The indictments follow a series of investigations around the nation by various local, state, and federal law enforcement agencies involving approximately 40 smash and grab jewelry store robberies. Authorities also announced they are looking for the public’s help in identifying 16 other individuals believed to be connected to additional smash and grab robberies.
Unfortunately, these types of robberies around the nation have recently increased at an alarming rate. According to the Jewelers’ Security Alliance (JSA)—a non-profit group that provides crime information and assistance to the jewelry industry and law enforcement—there were 110 smash and grabs during 2014, nearly twice the number (62) reported during 2013.
The day after a criminal complaint was unsealed in federal court in New York charging three Brooklyn residents with attempting to provide material support to the Islamic State of Iraq and the Levant ...
FBI Counterterrorism Executive Briefs Congress on ISIL and Domestic Terrorism
|Assistant Director Michael Steinbach|
The day after a criminal complaint was unsealed in federal court in New York charging three Brooklyn residents with attempting to provide material support to the Islamic State of Iraq and the Levant (ISIL), FBI Assistant Director Michael Steinbach briefed a congressional subcommittee on the dynamic threat posed by foreign fighters traveling in support of ISIL and the continued threat to America posed by homegrown violent extremists.
According to Steinbach, the conflict in Syria and Iraq is currently the most attractive overseas theater for Western-based extremists who want to engage in violence. The Bureau estimates upwards of 150 Americans have traveled or attempted to travel to Syria to join extremist groups, and it also has to consider the influence of groups like ISIL on individuals located in the U.S. who could be inspired (particularly through the Internet and social media) to commit acts of violence. “It is this blending of homegrown violent extremism with the foreign fighter ideology that is today’s latest adaptation of the threat,” said Steinbach.
Given the global nature of these threats, Steinbach said that “regular engagement with our domestic and foreign partners concerning foreign fighters is critical,” and that—with these partners—we collect and analyze intelligence information related to the ongoing threat posed by ISIL and other foreign terrorist organizations. In addition to using a variety of investigative techniques and methods to combat these threats, the FBI recognizes its responsibility to share information concerning ongoing or emerging threats quickly with our local and state partners—and our Joint Terrorism Task Forces located in each of our 56 field offices serve as a “vital mechanism” for doing just that.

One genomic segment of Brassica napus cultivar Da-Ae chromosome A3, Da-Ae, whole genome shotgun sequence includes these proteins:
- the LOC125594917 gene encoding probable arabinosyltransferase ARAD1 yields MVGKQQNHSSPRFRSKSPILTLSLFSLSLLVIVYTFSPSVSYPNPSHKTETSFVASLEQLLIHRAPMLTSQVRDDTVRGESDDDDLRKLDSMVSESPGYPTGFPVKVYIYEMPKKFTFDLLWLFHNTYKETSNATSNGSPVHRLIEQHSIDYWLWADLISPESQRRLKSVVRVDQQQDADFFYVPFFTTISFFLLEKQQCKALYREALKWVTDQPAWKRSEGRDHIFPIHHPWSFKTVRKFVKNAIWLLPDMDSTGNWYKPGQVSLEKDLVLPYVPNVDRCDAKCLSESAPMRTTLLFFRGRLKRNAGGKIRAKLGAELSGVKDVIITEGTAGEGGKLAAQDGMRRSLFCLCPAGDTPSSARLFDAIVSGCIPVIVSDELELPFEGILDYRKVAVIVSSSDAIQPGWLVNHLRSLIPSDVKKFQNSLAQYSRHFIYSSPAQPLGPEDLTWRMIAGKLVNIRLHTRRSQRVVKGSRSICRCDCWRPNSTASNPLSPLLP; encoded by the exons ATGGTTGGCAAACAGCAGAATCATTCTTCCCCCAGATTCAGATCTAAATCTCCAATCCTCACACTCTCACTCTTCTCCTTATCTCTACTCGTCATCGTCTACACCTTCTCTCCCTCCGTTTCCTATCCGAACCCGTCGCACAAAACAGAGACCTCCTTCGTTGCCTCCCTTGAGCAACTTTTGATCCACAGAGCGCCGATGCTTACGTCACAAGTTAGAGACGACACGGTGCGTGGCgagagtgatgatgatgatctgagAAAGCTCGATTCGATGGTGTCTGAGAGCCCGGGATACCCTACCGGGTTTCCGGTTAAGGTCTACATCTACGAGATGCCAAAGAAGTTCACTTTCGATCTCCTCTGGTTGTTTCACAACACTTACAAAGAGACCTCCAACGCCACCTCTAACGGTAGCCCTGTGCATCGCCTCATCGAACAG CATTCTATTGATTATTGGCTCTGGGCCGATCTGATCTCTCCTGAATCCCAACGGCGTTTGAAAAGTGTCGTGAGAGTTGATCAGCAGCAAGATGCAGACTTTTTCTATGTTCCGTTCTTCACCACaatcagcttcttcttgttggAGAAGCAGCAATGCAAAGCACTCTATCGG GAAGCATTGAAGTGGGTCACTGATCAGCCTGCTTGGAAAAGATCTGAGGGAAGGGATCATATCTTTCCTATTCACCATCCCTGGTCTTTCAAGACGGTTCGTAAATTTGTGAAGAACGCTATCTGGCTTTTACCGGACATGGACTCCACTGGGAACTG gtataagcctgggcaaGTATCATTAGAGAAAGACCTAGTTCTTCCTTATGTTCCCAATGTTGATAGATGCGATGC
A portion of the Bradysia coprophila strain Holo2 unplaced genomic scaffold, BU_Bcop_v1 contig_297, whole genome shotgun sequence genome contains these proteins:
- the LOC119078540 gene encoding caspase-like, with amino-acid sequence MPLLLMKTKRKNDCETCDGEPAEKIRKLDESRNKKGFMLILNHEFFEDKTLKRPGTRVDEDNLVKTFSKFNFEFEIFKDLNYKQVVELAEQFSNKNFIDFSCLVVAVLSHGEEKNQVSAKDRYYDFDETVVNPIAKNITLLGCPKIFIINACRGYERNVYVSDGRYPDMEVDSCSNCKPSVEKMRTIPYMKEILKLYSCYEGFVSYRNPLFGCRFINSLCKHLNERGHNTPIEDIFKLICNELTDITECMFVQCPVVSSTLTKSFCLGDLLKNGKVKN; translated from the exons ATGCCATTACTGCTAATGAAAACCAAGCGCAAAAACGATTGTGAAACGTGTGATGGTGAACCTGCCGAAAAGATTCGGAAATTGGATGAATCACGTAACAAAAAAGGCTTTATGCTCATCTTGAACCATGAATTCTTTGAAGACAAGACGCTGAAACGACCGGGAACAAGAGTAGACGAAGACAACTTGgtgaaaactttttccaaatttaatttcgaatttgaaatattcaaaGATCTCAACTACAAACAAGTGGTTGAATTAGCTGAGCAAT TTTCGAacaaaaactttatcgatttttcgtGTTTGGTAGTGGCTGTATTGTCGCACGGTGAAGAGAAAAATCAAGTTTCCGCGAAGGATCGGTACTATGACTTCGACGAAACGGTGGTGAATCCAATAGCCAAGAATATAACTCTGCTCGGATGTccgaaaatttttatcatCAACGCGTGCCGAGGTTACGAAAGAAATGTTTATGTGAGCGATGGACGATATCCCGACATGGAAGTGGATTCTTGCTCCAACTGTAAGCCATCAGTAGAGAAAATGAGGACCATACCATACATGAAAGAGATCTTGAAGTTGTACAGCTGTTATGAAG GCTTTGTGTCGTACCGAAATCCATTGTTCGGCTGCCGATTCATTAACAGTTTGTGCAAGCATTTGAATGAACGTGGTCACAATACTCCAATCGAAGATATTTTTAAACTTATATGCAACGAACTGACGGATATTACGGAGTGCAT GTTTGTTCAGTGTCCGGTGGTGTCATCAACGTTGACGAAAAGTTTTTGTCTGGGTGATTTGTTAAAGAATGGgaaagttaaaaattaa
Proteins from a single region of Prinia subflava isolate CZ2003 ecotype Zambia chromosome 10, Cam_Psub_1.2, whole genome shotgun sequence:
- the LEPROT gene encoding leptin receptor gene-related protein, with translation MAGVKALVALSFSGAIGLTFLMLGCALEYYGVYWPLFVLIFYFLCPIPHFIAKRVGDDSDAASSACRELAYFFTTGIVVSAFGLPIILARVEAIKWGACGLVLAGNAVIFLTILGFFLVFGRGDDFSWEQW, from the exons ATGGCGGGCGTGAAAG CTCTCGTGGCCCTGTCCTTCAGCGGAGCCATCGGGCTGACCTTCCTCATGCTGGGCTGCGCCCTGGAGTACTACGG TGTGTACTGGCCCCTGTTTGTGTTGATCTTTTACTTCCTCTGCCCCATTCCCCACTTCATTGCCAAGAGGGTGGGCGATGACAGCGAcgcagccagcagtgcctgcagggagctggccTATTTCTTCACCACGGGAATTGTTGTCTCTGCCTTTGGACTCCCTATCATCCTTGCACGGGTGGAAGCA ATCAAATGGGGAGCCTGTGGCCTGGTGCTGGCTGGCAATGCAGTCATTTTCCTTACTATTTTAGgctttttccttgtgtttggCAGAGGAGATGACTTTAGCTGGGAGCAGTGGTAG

Steinbach was joined at the hearing—held before the House Judiciary Committee’s Subcommittee on Crime, Terrorism, Homeland Security, and Investigations—by two of the Bureau’s local law enforcement partners: Charlotte (North Carolina) Police Chief Rodney Monroe and Hennepin County (Minnesota) Sheriff Richard Stanek.
Today in Washington, D.C., the U.S. State Department, the Department of Justice, and the FBI announced a reward of up to $3 million for information leading to the arrest and/or conviction of Evgeniy ...
$3 Million Reward Offered for International Cyber Criminal
Today in Washington, D.C., the U.S. State Department, the Department of Justice, and the FBI announced a reward of up to $3 million for information leading to the arrest and/or conviction of Evgeniy Mikhailovich Bogachev, currently one of the FBI’s most wanted—and most prolific—cyber criminals, for his alleged involvement in a major cyber racketeering enterprise. The reward is being offered under the auspices of the State Department’s Transnational Organized Crime Rewards Program, established by Congress in 2013 as a tool to assist the U.S. government in identifying and bringing to justice members of significant transnational criminal organizations.